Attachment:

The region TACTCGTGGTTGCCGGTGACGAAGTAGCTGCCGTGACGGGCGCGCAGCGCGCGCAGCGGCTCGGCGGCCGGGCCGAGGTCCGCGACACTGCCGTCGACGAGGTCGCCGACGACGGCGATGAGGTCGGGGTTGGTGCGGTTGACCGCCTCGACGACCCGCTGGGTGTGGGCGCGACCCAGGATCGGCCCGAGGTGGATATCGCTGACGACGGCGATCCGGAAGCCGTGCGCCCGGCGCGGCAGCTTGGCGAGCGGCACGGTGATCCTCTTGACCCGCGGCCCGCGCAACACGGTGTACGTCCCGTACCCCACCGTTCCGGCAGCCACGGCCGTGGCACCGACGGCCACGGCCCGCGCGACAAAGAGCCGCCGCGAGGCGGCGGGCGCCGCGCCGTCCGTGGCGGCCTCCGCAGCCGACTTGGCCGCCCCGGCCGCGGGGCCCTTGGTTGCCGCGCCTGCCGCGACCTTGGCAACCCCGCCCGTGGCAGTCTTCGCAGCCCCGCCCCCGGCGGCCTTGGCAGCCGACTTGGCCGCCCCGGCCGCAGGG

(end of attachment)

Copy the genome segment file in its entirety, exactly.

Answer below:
The region TACTCGTGGTTGCCGGTGACGAAGTAGCTGCCGTGACGGGCGCGCAGCGCGCGCAGCGGCTCGGCGGCCGGGCCGAGGTCCGCGACACTGCCGTCGACGAGGTCGCCGACGACGGCGATGAGGTCGGGGTTGGTGCGGTTGACCGCCTCGACGACCCGCTGGGTGTGGGCGCGACCCAGGATCGGCCCGAGGTGGATATCGCTGACGACGGCGATCCGGAAGCCGTGCGCCCGGCGCGGCAGCTTGGCGAGCGGCACGGTGATCCTCTTGACCCGCGGCCCGCGCAACACGGTGTACGTCCCGTACCCCACCGTTCCGGCAGCCACGGCCGTGGCACCGACGGCCACGGCCCGCGCGACAAAGAGCCGCCGCGAGGCGGCGGGCGCCGCGCCGTCCGTGGCGGCCTCCGCAGCCGACTTGGCCGCCCCGGCCGCGGGGCCCTTGGTTGCCGCGCCTGCCGCGACCTTGGCAACCCCGCCCGTGGCAGTCTTCGCAGCCCCGCCCCCGGCGGCCTTGGCAGCCGACTTGGCCGCCCCGGCCGCAGGG